There is a brick-walled haven on Triad Stage’s third and final floor, the Upstage Cabaret, where the Poetry Café lives and breathes on the second Friday and Saturday of each month.
Eleven years after a grant from the United Arts Council, now known as Arts Greensboro, enabled Josephus Thompson III’s creative venture, it’s thriving and, this weekend of April 12-13, the Poetry Café is donating proceeds back to the Arts Fund which provides grants for local and regional artists.
“The Poetry Café is centered around community,” Thompson says. “It’s not just for professional, traveling poets; it’s for the poet in all of us. We all have a story to tell, we all have a voice. I want the person who works at McDonald’s and writes in their spare time. I don’t need your résumé.”
Eight years ago, Thompson began hosting a 6 p.m. radio show every Tuesday on WNAA 90.1 FM that features some of the artists that grace the Poetry Café stage, and others from around the world.
“[The radio show] makes poetry more accessible to people who can’t come to open mic,” he says.
The two-hour events showcasing local talent are edited into two 30-minute segments for television now, too: My 48 at 11:30 p.m. on Sundays. Thompson says more than 9,000 people watched on March 24, and next month the show will appear on Amazon Prime. Poetry Café is launching a YouTube channel on May 1, too. Thompson says he aspires to taking the show international, traveling with the band and camera crew to Paris, London, South Africa, Dubai to showcase international poets — a long stretch from the early days of asking three dollars for folks to deliver poems behind pool tables in loud bars. Now there’s space for venders and guided deep breaths.
“Greensboro is an artistic city and art is one of the things that brings people together,” he says. “People like to go out, and I think the Poetry Café serves a niche. It’s not the club, but they are allowed to communicate and have a good time. People sign the list and get on the stage and see what happens. It could be a joke, it could be a poem, it could be a song, it could be horrible. But people get a chance to be who they are and to laugh and sing, which is what the show’s really about. Affirmation, validation from your peers is very important.”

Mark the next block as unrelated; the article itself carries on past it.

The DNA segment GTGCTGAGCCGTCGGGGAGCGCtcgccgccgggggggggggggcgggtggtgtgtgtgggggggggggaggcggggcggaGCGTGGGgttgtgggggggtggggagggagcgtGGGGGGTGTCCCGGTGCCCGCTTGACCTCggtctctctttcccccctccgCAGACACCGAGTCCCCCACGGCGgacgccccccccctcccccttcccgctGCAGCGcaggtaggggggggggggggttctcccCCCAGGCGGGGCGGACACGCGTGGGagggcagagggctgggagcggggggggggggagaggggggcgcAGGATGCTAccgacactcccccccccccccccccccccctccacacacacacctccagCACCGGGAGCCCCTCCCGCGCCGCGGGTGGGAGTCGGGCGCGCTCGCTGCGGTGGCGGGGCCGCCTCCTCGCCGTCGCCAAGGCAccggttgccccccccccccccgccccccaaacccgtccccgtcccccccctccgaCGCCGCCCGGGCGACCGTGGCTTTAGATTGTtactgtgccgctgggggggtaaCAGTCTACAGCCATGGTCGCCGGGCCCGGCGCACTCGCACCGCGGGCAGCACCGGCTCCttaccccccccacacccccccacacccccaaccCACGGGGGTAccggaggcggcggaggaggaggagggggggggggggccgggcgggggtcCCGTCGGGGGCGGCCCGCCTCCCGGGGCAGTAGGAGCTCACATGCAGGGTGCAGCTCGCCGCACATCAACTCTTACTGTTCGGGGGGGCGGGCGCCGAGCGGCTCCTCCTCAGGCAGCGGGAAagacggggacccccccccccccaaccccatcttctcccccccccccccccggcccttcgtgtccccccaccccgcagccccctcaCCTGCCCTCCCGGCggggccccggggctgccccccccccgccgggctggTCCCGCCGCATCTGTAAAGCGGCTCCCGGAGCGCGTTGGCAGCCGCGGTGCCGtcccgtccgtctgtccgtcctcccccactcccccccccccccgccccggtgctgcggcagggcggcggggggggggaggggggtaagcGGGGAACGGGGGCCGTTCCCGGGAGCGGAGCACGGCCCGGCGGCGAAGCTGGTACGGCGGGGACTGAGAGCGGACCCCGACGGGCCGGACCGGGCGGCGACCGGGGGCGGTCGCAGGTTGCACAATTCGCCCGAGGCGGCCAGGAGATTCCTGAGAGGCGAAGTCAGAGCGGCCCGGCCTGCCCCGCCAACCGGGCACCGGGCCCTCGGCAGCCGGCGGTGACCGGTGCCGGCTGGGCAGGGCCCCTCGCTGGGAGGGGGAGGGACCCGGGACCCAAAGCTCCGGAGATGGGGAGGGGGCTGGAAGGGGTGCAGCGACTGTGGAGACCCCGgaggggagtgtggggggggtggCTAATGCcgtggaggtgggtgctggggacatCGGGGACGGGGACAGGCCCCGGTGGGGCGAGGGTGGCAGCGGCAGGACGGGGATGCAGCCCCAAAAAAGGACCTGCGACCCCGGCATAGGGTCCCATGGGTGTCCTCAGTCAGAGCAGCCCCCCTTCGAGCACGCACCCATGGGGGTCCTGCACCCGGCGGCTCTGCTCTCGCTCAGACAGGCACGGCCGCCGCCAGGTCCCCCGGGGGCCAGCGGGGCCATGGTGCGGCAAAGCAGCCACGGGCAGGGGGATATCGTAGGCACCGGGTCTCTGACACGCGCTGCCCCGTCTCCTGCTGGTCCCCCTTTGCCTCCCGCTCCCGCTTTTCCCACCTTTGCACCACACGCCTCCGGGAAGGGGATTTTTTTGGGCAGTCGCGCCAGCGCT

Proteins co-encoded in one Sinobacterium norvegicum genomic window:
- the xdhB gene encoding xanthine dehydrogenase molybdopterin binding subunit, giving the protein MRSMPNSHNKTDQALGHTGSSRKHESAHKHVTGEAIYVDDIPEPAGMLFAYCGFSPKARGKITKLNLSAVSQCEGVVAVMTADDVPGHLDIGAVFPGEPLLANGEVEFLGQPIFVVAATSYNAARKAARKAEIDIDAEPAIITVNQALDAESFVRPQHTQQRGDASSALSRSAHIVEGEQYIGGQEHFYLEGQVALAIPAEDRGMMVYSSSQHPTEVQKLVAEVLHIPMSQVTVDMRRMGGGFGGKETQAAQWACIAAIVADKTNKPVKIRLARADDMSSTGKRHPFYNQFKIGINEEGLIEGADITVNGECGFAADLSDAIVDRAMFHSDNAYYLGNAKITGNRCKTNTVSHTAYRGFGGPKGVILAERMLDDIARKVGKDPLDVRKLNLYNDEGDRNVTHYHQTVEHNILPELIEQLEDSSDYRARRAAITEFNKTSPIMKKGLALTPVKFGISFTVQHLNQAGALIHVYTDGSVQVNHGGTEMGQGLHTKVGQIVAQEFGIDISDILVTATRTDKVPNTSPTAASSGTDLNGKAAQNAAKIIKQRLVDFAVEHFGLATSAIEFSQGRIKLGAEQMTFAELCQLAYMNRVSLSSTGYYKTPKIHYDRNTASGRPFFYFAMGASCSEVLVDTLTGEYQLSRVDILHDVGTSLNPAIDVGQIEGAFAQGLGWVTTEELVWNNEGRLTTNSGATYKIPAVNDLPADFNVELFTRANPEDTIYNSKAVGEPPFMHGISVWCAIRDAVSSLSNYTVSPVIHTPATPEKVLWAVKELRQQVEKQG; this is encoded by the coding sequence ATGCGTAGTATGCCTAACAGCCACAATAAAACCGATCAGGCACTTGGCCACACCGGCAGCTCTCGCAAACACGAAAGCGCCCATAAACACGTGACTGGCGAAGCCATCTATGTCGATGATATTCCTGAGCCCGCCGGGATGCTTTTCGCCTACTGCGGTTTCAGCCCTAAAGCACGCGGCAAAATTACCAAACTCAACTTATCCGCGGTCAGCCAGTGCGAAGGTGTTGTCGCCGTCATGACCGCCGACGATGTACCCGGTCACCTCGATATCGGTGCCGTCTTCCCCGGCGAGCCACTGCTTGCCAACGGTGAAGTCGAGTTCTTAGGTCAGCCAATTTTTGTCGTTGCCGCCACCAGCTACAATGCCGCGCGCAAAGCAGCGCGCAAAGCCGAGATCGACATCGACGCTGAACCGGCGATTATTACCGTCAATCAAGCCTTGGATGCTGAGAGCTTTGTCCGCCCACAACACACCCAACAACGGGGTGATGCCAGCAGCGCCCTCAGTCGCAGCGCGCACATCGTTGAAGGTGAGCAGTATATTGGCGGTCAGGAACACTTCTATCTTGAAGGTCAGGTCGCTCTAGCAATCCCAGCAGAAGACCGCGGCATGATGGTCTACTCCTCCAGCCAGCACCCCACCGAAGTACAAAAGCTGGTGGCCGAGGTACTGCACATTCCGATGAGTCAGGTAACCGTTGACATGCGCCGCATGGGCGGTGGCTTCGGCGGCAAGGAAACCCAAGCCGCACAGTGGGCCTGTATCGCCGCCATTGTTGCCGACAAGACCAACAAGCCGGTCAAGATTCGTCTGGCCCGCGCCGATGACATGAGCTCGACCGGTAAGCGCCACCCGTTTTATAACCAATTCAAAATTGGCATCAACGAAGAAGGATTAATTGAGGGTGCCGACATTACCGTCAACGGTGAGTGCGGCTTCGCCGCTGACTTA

“We share our gifts, we share our art and we learn about each other,” spoken-word poet and long-time Café supporter Jasmine Williams says. “It inspires us to want to do better and grow. I’ve grown as an artist.
“It’s organic, people are sharing their vulnerability with you,” she continues. “It’s truly humbling. When you’re on the stage, it reminds you it’s not about you, it’s about you sharing something with others. Your gift is not for you, it’s for someone else.”
Clement Mallory, who’s engaged Poetry Café audiences from the Cabaret stage since its founding, is Universal Mathematics onstage. As he saunters toward the front-and-center mic, he introduces himself: “I’m a walking open mic, I’m a walking open mic, I’m a walking open mic…mic…mic…” The willowy poet sets his own pace, offering innuendos concerning “peachy attitudes, banana slick moves” and options for participation beyond swaying, snapping and clapping.
The band, often ad-libbing in the backdrop, is Anna Williams on drums, Michael Reaves on keys, Marta Richardson on electric violin and vocalist JhaMai Milindez, who started working with Thompson on the Gate City Youth Slam team years ago. Now 23, the full-toned singer captivates with renditions of Erykah Badu’s “On & On,” John Legend’s “Ordinary People,” SZA’s “The Weekend” and a new original between performers. When she and Thompson open and close shows, he layers his spoken-word over her singing, but they riff through playful banter throughout; they’re family.
The celebratory “old school track of the day” brings the crowd back from intermission, and anything goes, from Usher’s “Nice & Slow” to “The Golden Girls” theme song. There are only a few rules at Poetry Café: Each performer is allotted time for one piece; snaps are for the performance, claps for after; and if you know the lyrics to a song, you have to sing along.
When singer Irie Child takes the stage, he assures the audience: “If you don’t understand what I’m saying, just feel the vibe.”
Some nights, like this, it’s more song than poetry on stage, but it’s always what everyone needs.
“This space is for us to build and share our lives, our art, our love, our pain, our struggles,” Thompson says.
Performers tell about fathers and tyrants, about freedom fighters and gazelles so swift they can’t be caught; they transform the Cabaret stage into windy beaches where love holds on tight, and then sail past the pyramids and moon until the end. After the hugs and expressions of gratitude, a man says goodnight to a friend in the hall (“Enjoy the peace, brah”) and a woman is still humming the café’s staple theme song in the restroom.
“Who are we without our hopes, our dreams, and our ambitions to be more?” Thompson says during his last poem of the night. “I may be nothing, chasing a dream of a comet following a star headed for Neptune, but I promise I will write you when I get to Neptune soon. Signed, Me. P.S. Never doubt the possibilities of poetry.”
Learn more at the Poetry Café’s webpage.
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